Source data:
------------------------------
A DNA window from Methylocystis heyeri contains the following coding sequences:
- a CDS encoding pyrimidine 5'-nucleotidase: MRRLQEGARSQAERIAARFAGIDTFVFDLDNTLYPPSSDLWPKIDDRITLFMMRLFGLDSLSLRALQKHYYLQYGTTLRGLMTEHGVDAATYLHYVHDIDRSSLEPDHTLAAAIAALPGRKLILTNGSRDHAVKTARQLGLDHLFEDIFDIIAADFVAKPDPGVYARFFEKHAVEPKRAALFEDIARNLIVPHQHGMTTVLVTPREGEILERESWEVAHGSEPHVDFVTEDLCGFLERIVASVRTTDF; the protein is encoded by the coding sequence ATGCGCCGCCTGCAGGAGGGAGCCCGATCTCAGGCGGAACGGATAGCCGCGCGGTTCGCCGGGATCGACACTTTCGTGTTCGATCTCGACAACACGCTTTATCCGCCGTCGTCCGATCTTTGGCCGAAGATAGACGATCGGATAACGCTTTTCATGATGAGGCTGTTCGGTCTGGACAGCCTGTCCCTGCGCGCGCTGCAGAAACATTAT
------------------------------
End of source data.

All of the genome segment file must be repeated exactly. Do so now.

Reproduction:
A DNA window from Methylocystis heyeri contains the following coding sequences:
- a CDS encoding pyrimidine 5'-nucleotidase: MRRLQEGARSQAERIAARFAGIDTFVFDLDNTLYPPSSDLWPKIDDRITLFMMRLFGLDSLSLRALQKHYYLQYGTTLRGLMTEHGVDAATYLHYVHDIDRSSLEPDHTLAAAIAALPGRKLILTNGSRDHAVKTARQLGLDHLFEDIFDIIAADFVAKPDPGVYARFFEKHAVEPKRAALFEDIARNLIVPHQHGMTTVLVTPREGEILERESWEVAHGSEPHVDFVTEDLCGFLERIVASVRTTDF; the protein is encoded by the coding sequence ATGCGCCGCCTGCAGGAGGGAGCCCGATCTCAGGCGGAACGGATAGCCGCGCGGTTCGCCGGGATCGACACTTTCGTGTTCGATCTCGACAACACGCTTTATCCGCCGTCGTCCGATCTTTGGCCGAAGATAGACGATCGGATAACGCTTTTCATGATGAGGCTGTTCGGTCTGGACAGCCTGTCCCTGCGCGCGCTGCAGAAACATTAT